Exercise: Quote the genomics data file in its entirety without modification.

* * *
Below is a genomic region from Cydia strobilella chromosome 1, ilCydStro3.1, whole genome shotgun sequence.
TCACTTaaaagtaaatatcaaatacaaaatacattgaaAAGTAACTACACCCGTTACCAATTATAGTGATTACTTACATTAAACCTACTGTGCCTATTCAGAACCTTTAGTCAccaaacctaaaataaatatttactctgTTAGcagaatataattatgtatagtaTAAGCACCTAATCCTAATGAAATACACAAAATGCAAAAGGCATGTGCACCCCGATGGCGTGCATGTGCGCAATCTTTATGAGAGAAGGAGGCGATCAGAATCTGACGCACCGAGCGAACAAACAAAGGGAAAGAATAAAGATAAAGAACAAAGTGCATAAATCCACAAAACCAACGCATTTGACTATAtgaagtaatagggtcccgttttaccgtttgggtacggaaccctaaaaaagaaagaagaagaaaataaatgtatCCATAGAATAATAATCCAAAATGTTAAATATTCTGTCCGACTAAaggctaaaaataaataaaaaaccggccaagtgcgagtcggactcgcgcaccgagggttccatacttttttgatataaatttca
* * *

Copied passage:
Below is a genomic region from Cydia strobilella chromosome 1, ilCydStro3.1, whole genome shotgun sequence.
TCACTTaaaagtaaatatcaaatacaaaatacattgaaAAGTAACTACACCCGTTACCAATTATAGTGATTACTTACATTAAACCTACTGTGCCTATTCAGAACCTTTAGTCAccaaacctaaaataaatatttactctgTTAGcagaatataattatgtatagtaTAAGCACCTAATCCTAATGAAATACACAAAATGCAAAAGGCATGTGCACCCCGATGGCGTGCATGTGCGCAATCTTTATGAGAGAAGGAGGCGATCAGAATCTGACGCACCGAGCGAACAAACAAAGGGAAAGAATAAAGATAAAGAACAAAGTGCATAAATCCACAAAACCAACGCATTTGACTATAtgaagtaatagggtcccgttttaccgtttgggtacggaaccctaaaaaagaaagaagaagaaaataaatgtatCCATAGAATAATAATCCAAAATGTTAAATATTCTGTCCGACTAAaggctaaaaataaataaaaaaccggccaagtgcgagtcggactcgcgcaccgagggttccatacttttttgatataaatttca